SmartPlanet was an online magazine that covers clean technology and information technology as it relates to healthcare, science, transportation, corporate sustainability, architecture, and design. It was part of the business portfolio of CBS Interactive that included BNET and ZDNet and was known for its daily coverage of the technology and energy industries. It stopped publishing on June 30, 2014.
In 2008, it was relaunched as a U.K.-based eco-friendly, green lifestyle publication that featured reviews of sustainable and ethical products. It was edited by Adam Vaughan, who is now editor of The Guardian's environment section.
In June 2009, SmartPlanet was relocated to the U.S. and revamped as a business-centric publication led by ZDNet editor-in-chief Larry Dignan. It stopped publishing on June 30, 2014, and its staff and content were merged with ZDNet.
At launch in 2009, SmartPlanet was divided into three sections: Smart Business, Smart Technology and Smart People.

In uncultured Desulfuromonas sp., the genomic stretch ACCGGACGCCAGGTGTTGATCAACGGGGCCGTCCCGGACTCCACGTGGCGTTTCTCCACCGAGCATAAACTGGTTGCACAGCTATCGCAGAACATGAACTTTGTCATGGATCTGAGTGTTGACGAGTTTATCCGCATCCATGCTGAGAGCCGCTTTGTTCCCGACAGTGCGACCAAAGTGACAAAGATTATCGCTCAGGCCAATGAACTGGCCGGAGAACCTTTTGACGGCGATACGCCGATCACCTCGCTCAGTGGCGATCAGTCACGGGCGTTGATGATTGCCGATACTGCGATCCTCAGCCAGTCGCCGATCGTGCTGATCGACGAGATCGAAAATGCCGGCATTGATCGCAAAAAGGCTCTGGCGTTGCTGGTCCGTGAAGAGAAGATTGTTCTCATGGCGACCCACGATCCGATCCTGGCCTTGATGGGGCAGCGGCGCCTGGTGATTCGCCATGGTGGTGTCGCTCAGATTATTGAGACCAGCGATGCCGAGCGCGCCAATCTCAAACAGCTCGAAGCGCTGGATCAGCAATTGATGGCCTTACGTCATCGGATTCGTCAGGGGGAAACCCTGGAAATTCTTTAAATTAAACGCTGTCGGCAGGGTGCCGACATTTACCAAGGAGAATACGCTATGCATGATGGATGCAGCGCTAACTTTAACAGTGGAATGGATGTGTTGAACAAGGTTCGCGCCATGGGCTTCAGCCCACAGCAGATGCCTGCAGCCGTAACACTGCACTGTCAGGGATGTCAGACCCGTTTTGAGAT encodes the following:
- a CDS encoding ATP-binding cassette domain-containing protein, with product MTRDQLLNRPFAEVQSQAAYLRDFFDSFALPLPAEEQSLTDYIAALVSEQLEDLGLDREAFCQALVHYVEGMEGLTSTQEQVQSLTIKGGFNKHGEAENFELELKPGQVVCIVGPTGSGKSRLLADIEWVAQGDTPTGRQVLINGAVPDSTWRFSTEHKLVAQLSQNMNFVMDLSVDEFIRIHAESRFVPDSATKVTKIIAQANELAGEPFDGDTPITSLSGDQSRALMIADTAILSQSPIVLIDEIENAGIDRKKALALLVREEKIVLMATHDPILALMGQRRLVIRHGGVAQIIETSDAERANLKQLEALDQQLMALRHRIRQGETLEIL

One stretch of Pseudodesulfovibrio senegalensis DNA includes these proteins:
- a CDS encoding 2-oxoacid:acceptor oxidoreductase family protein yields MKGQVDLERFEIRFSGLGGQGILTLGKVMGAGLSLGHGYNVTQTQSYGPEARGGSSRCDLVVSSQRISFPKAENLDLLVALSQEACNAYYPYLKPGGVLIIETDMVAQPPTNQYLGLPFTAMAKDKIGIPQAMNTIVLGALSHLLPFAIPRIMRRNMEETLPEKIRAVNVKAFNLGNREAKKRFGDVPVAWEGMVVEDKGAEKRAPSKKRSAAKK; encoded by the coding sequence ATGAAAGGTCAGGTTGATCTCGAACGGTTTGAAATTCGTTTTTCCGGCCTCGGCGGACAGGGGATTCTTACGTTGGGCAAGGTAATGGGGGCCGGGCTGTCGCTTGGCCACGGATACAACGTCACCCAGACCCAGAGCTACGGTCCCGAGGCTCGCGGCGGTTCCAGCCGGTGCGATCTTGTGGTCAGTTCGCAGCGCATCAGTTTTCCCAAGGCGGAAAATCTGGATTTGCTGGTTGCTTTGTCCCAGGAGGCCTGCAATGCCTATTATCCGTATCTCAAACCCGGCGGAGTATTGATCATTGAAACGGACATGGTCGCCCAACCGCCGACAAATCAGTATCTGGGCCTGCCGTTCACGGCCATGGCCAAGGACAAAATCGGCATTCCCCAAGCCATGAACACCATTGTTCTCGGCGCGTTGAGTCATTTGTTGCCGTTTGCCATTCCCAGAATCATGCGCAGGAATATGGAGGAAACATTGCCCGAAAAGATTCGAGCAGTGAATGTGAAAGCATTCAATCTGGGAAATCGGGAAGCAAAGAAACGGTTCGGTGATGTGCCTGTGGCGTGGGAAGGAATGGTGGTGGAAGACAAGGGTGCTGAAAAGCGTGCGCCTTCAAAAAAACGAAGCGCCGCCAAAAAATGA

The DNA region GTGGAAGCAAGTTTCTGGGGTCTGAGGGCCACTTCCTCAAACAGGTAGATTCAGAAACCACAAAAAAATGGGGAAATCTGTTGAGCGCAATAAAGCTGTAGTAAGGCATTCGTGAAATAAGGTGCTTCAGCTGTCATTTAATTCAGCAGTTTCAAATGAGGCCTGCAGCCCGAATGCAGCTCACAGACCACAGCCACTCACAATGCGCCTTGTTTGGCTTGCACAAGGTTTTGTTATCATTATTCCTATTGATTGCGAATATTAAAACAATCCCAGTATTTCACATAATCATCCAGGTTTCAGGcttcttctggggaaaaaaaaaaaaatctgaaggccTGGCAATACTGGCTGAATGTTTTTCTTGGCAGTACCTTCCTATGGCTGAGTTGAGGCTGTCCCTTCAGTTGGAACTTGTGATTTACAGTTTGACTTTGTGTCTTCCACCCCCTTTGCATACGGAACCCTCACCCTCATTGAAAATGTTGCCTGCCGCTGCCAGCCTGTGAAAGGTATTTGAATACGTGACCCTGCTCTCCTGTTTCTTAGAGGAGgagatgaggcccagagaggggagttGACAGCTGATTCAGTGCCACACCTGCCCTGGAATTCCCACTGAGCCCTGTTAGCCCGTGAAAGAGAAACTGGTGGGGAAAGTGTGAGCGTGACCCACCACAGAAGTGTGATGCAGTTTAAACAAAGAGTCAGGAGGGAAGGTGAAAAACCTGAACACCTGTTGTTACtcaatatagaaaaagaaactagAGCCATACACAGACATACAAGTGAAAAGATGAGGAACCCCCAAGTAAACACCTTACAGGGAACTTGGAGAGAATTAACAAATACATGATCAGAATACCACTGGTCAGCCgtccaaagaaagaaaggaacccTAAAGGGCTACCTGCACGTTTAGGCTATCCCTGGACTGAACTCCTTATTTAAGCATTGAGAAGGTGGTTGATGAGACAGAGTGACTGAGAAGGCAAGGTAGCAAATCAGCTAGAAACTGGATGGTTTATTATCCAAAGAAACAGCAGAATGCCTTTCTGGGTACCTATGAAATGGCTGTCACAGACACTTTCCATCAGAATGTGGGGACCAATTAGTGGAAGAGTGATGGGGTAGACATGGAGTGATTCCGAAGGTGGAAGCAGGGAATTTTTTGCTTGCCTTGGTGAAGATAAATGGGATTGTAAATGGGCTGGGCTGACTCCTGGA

Within SmartPlanet's sections were several blogs:
- Business Brains, which covers cities, transportation and corporate sustainability.
- Intelligent Energy, which covers clean technology.
- Pure Genius, which profiles the inventors and thought leaders behind innovation.
- Rethinking Healthcare, which covers health technology and policy.
- Science Scope, which covers scientific discoveries.
- Thinking Tech, which covers aerospace, automotive, military, supercomputers and other applied technology.
- Solving Cities, which covers urban planning, public works infrastructure, government 2.0 initiatives and green building.
- Transport Theory, which covers various modes of transportation and the systems and infrastructure that support them.
- Smart Takes, an editor's blog with daily news and opinion items.
Its blogs were eliminated in a 2013 redesign and rebranding that recategorized the content into news ("The Latest," formerly called "The Bulletin") and features ("The Issue").
SmartPlanet regularly produced original video on new technologies, innovators and industry conferences on sustainability, energy and green technology.
The site's occasional series called "The Future Of..." was known for featuring real-world applications of new technologies that redefine existing products or services, such as diabetic monitors, bus stops and hospitals.